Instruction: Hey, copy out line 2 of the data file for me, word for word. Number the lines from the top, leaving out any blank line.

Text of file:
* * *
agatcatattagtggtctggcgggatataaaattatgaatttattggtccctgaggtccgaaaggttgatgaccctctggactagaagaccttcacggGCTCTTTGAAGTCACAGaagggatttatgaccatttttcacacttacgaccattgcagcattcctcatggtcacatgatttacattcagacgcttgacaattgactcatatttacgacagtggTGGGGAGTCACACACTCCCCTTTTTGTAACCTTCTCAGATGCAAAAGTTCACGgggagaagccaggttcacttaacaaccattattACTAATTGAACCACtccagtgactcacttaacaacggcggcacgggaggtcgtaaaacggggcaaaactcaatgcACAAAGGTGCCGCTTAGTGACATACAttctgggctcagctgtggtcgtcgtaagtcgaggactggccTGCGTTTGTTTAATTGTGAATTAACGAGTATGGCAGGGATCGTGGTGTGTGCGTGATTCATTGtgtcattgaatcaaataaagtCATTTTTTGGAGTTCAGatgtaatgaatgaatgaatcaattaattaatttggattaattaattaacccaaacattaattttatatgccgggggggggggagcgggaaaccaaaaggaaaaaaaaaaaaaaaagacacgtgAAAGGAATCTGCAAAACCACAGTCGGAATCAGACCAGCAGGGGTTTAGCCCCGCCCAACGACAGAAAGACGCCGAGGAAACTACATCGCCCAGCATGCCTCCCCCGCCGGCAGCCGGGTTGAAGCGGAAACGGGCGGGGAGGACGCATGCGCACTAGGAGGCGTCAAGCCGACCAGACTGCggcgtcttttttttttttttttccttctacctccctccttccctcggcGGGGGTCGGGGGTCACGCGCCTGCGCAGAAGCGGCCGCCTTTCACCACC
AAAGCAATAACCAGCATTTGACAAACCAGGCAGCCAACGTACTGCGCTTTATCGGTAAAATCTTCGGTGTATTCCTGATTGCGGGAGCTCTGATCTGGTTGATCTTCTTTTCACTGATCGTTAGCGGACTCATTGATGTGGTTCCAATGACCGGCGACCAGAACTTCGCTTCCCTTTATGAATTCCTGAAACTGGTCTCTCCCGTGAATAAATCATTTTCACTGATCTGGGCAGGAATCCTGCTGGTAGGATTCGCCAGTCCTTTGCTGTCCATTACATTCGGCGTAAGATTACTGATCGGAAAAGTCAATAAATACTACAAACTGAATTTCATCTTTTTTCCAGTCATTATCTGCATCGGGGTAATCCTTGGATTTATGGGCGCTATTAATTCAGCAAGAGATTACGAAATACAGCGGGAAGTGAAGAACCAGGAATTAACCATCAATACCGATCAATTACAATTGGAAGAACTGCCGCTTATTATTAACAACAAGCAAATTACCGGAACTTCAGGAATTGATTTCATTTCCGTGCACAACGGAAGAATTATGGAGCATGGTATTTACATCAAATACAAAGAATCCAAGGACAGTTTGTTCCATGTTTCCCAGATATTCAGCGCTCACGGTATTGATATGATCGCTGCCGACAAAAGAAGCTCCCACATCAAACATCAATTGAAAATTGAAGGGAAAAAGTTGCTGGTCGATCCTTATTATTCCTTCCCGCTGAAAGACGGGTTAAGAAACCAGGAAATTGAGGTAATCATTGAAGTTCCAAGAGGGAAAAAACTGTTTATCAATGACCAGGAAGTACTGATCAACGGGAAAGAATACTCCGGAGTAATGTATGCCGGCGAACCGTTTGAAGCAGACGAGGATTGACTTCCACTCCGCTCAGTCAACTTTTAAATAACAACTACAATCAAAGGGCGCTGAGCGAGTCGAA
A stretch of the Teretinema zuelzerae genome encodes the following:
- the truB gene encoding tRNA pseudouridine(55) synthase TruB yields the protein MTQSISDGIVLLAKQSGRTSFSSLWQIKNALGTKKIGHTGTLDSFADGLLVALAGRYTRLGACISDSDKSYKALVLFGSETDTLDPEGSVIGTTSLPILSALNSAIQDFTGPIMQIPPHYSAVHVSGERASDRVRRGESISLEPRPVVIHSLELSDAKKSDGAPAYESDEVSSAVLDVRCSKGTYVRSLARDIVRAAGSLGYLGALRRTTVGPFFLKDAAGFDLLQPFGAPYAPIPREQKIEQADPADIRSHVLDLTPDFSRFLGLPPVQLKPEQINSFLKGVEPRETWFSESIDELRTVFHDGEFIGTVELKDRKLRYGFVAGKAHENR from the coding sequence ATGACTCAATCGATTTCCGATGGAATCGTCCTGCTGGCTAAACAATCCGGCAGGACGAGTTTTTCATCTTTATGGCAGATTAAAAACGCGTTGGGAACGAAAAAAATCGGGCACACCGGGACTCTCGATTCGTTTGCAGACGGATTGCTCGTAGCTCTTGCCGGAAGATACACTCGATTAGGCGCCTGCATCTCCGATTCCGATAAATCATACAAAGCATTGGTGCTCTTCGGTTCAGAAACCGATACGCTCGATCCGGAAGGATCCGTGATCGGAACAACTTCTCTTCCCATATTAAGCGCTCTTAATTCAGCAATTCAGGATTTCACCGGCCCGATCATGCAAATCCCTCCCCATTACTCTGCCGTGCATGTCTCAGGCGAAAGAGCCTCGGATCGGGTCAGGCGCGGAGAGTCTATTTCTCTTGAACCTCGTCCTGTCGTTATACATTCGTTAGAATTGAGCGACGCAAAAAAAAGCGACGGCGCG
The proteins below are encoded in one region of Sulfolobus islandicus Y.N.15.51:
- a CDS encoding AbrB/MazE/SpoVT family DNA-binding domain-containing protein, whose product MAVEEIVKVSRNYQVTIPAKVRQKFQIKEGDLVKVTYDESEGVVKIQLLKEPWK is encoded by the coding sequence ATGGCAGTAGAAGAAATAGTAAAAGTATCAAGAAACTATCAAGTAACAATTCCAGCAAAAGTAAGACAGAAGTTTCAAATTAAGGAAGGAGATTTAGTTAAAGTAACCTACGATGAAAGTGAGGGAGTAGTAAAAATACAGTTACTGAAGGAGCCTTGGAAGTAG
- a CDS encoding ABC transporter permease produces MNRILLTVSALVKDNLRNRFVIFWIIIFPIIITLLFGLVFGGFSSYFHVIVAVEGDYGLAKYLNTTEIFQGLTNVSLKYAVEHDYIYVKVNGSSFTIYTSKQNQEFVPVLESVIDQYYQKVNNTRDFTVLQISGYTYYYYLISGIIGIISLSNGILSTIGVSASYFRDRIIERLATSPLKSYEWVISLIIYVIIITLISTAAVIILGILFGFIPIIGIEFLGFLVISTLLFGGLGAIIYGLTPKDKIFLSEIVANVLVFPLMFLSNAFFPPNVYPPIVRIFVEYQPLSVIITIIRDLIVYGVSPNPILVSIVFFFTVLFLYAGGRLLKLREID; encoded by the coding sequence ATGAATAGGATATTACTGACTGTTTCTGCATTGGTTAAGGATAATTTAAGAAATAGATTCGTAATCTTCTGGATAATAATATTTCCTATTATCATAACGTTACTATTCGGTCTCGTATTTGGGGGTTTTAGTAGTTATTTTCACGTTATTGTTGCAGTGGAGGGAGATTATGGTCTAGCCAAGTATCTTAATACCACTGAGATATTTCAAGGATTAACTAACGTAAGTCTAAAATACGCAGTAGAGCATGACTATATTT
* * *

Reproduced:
AAAGCAATAACCAGCATTTGACAAACCAGGCAGCCAACGTACTGCGCTTTATCGGTAAAATCTTCGGTGTATTCCTGATTGCGGGAGCTCTGATCTGGTTGATCTTCTTTTCACTGATCGTTAGCGGACTCATTGATGTGGTTCCAATGACCGGCGACCAGAACTTCGCTTCCCTTTATGAATTCCTGAAACTGGTCTCTCCCGTGAATAAATCATTTTCACTGATCTGGGCAGGAATCCTGCTGGTAGGATTCGCCAGTCCTTTGCTGTCCATTACATTCGGCGTAAGATTACTGATCGGAAAAGTCAATAAATACTACAAACTGAATTTCATCTTTTTTCCAGTCATTATCTGCATCGGGGTAATCCTTGGATTTATGGGCGCTATTAATTCAGCAAGAGATTACGAAATACAGCGGGAAGTGAAGAACCAGGAATTAACCATCAATACCGATCAATTACAATTGGAAGAACTGCCGCTTATTATTAACAACAAGCAAATTACCGGAACTTCAGGAATTGATTTCATTTCCGTGCACAACGGAAGAATTATGGAGCATGGTATTTACATCAAATACAAAGAATCCAAGGACAGTTTGTTCCATGTTTCCCAGATATTCAGCGCTCACGGTATTGATATGATCGCTGCCGACAAAAGAAGCTCCCACATCAAACATCAATTGAAAATTGAAGGGAAAAAGTTGCTGGTCGATCCTTATTATTCCTTCCCGCTGAAAGACGGGTTAAGAAACCAGGAAATTGAGGTAATCATTGAAGTTCCAAGAGGGAAAAAACTGTTTATCAATGACCAGGAAGTACTGATCAACGGGAAAGAATACTCCGGAGTAATGTATGCCGGCGAACCGTTTGAAGCAGACGAGGATTGACTTCCACTCCGCTCAGTCAACTTTTAAATAACAACTACAATCAAAGGGCGCTGAGCGAGTCGAA